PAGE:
Posthumous by Sean Taylor: Here, the main character Lucy is a writer who
died and is now back and continues to write posthumously, with her husband
publishing the books as if they were found trunk novels. But Lucy wants more
from her living husband than just a career, so when she discovers there's another woman... well, the zombie in Lucy lets loose. This was a personal
story, not really about the zombification itself, so no real explanation for
why Lucy became a zombie and (as far as I can tell) no zombie apocalypse hereod story though.
The Warlock's Run by Jean Rabe: Chris died in a drag race when he was
seventeen . . . but that hasn't stopped him. His parents paid to zombify him
and since then he's been racing his entire life on the NASCAR circuit. Now
he's made it to the Daytona 500, and he intends to win no matter what. A good
story, but a little heavy on the NASCAR details facts and such about the races,
etc. I'm not into NASCAR though, so they didn't mean much to me. I'm guessing
NASCAR fans would be all over it though.
But None Shall Sing For Me by Gregory Nicoll: This one is set in the
Caribbean, with an emphasis on voodoo zombies. Carrefour was created ages ago
but doesn't remember much about his life before. But when he sees some of the
drama being played out between a plantation owner, his zombified wife, and his
brother, some things begin seeping back into his consciousness and in the end
he helps resolve the current strife and finds a way to help himself in the
process. A little rough in spots and I thought the parallels between
Carrefour's life and what was happening now could have been expanded.
Zero by Del Stone Jr.: Zero is the name given to those who become
zombies in this story, and they are hunted and killed or studied here. So when
Jenn becomes a Zero, she flees and finds a new life on the streets. But she
craves something more, that sense of feeling that she had when she was alive,
and she finds she can get it by eating certain people's flesh and blood. Her
search for this burn brings her to some realizations about her life and her new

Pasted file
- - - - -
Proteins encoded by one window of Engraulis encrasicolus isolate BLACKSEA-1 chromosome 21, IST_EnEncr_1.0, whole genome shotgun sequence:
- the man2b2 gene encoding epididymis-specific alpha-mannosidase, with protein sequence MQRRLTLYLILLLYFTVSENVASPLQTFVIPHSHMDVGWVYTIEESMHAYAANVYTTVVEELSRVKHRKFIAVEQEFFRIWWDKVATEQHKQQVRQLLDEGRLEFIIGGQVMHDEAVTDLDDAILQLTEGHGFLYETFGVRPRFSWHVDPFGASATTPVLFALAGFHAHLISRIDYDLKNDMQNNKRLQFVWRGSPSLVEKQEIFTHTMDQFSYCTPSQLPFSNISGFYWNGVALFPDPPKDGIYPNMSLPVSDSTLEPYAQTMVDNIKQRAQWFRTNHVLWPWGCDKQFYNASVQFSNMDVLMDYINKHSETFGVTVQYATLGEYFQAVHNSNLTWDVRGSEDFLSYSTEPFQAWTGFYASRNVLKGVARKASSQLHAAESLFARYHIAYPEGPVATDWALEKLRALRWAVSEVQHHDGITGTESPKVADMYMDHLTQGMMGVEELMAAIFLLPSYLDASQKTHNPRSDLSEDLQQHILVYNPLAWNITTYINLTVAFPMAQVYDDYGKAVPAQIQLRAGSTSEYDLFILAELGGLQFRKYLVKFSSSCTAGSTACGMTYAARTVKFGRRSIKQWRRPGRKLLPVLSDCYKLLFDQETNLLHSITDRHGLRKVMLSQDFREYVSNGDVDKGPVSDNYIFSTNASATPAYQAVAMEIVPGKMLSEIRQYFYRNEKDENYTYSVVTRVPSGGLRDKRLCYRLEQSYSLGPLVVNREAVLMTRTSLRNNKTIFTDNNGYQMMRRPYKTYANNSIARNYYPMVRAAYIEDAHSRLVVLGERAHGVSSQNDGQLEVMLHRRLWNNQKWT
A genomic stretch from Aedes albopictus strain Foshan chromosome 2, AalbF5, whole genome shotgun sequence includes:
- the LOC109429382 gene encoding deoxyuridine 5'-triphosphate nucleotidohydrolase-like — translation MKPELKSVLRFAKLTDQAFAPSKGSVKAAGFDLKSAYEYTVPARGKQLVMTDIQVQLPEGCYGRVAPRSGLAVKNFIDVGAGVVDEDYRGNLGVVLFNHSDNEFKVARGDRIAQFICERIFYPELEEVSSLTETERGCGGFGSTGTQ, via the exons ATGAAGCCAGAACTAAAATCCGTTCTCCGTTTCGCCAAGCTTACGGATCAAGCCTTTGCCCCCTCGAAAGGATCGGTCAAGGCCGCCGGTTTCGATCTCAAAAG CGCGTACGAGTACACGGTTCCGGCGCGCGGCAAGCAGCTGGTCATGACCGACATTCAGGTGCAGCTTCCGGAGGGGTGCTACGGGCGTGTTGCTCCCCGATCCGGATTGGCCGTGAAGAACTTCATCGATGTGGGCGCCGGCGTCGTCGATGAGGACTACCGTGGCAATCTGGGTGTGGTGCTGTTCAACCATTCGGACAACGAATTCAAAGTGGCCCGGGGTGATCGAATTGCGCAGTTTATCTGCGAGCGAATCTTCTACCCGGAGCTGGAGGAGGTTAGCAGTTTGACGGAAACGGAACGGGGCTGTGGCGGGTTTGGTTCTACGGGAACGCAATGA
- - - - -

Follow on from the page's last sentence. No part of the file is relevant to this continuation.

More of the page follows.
existence. Oh, and the Zeros are created by an allergic reaction to genetically
engineered foods in this story.
A Distant Sound of Hammers by S. Boyd Taylor: This story pushed my
boundary for disgusting a little bit. In the new zombie world, zombie control
everything and normal humans are simply cattle. Jody is one of those zombies,
but discovers he wants to be human again. He runs into his still human sister
in one of the cattle pens, freshly caught but part of the human resistance. She
offers him a chance to become human, but in return wants to become a zombie. I
liked this interplay between the two characters and viewpoints, but I have to
wonder if the story ended in the right place.
The Confession by Laszlo Xalieri: Here we have a zombie confessing is
crimes to the man who has been investigating and trying to find him. There's an
interesting take on what the zombie actually is here, and what the zombies
really crave and why, but this story again pushed my disgusting button. This
one was more discomforting in that area than the previous story. The twist of
the confession in the end was great though.
Zombie Zero by Nancy Holder: Another zombie story with a zero, but in
this case the zero represents the first zombie, the zero vector of the
infection. It happens to be the wife of a famous actor who killed herself out
of anger and rage over her life. And rage is what creates the zombies in this
story. It has a slew of religious overtones, the zombie apocalypse essentially
becoming its own religion with the human survivors embracing it or controlling
their own emotions to escape it. Zombie Zero becomes the focal point, the
zombie savior so to speak, for this religion. Certainly an interesting take
on the apocalypse.
In the Quiet of Spring by Wendy Webb: The final story in the anthology
is a quiet story about a woman who retreats from society and the world,
embracing nature and herbs and the environment in an attempt to completely
remove herself from any reliance on anything from our world. But she can't work
her farm and such alone. She needs help, just a few extra pairs of hands around
the house. She uses her knowledge of nature to concoct a potion to get that
help . . . very compliant, uncomplaining help. A good way to end the anthology,
I thought, with a quiet story full of lots of atmosphere.
Click here to buy Zombiesque, by Stephen L. Antczak on Amazon